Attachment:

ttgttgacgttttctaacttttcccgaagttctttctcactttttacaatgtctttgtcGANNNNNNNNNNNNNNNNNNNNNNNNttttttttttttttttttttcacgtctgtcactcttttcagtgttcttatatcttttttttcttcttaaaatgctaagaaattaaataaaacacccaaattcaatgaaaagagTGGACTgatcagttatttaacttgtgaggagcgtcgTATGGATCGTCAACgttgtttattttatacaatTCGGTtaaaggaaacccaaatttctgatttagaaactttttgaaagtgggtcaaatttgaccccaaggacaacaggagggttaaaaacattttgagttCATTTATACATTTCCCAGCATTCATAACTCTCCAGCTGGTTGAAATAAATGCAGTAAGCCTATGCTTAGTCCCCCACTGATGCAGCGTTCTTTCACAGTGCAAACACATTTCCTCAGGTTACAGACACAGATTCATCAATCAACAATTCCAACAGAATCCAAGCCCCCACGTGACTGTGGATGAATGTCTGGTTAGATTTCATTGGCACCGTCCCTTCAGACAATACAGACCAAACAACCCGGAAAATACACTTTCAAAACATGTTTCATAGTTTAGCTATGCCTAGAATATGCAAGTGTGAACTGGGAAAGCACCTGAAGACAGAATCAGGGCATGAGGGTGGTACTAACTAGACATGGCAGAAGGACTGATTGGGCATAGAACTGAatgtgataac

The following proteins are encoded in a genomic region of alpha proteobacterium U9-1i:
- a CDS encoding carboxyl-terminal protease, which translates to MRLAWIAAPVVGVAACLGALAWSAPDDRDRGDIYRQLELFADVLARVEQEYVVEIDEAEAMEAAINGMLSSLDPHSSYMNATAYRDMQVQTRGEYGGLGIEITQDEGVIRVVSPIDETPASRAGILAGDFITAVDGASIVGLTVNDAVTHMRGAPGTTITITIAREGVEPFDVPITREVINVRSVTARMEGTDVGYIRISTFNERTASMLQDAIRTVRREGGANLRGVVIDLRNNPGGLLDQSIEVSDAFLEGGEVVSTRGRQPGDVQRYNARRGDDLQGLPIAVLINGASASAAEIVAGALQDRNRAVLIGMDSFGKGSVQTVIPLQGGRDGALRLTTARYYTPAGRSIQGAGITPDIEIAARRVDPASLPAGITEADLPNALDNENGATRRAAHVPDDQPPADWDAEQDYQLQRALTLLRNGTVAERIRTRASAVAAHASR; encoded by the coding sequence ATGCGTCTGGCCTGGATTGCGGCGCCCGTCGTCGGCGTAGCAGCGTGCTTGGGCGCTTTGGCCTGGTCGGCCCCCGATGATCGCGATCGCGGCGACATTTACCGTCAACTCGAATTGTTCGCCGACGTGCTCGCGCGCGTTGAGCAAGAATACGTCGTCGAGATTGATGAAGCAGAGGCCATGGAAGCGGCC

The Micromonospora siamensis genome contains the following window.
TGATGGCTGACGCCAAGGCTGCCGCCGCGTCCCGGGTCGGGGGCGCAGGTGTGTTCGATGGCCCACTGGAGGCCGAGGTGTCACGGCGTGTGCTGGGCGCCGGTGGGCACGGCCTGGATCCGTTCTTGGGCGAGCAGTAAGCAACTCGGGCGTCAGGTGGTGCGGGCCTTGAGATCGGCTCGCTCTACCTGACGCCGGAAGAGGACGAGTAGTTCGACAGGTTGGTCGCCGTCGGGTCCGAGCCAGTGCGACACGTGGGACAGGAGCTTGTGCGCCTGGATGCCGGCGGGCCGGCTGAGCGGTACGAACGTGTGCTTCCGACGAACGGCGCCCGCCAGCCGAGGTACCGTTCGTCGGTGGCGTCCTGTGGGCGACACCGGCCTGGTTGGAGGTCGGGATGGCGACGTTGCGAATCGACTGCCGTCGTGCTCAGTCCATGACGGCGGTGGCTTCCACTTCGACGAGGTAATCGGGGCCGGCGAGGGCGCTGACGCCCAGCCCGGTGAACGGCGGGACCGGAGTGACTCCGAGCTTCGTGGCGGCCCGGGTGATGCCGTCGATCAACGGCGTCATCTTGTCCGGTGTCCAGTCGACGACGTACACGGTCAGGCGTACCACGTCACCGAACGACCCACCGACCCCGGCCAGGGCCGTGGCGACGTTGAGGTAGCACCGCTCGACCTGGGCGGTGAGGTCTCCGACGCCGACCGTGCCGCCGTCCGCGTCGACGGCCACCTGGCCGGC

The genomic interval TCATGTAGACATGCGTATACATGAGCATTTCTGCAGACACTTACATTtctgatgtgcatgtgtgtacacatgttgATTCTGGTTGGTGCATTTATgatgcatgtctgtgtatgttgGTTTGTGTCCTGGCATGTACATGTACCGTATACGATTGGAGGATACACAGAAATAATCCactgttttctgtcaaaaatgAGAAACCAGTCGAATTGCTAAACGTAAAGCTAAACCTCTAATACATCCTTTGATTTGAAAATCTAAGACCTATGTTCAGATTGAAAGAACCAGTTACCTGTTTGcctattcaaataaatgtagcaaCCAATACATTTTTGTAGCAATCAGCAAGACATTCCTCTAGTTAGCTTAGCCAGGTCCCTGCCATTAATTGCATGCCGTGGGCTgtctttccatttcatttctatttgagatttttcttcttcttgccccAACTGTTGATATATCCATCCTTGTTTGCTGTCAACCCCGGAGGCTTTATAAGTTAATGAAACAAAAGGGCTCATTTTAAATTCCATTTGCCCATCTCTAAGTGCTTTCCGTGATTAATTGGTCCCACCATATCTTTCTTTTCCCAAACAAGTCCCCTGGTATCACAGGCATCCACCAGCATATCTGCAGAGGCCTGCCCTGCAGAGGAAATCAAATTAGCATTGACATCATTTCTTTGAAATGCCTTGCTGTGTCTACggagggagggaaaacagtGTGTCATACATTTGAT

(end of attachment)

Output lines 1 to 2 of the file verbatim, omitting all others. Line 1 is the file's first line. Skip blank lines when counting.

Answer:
ttgttgacgttttctaacttttcccgaagttctttctcactttttacaatgtctttgtcGANNNNNNNNNNNNNNNNNNNNNNNNttttttttttttttttttttcacgtctgtcactcttttcagtgttcttatatcttttttttcttcttaaaatgctaagaaattaaataaaacacccaaattcaatgaaaagagTGGACTgatcagttatttaacttgtgaggagcgtcgTATGGATCGTCAACgttgtttattttatacaatTCGGTtaaaggaaacccaaatttctgatttagaaactttttgaaagtgggtcaaatttgaccccaaggacaacaggagggttaaaaacattttgagttCATTTATACATTTCCCAGCATTCATAACTCTCCAGCTGGTTGAAATAAATGCAGTAAGCCTATGCTTAGTCCCCCACTGATGCAGCGTTCTTTCACAGTGCAAACACATTTCCTCAGGTTACAGACACAGATTCATCAATCAACAATTCCAACAGAATCCAAGCCCCCACGTGACTGTGGATGAATGTCTGGTTAGATTTCATTGGCACCGTCCCTTCAGACAATACAGACCAAACAACCCGGAAAATACACTTTCAAAACATGTTTCATAGTTTAGCTATGCCTAGAATATGCAAGTGTGAACTGGGAAAGCACCTGAAGACAGAATCAGGGCATGAGGGTGGTACTAACTAGACATGGCAGAAGGACTGATTGGGCATAGAACTGAatgtgataac

The following proteins are encoded in a genomic region of alpha proteobacterium U9-1i: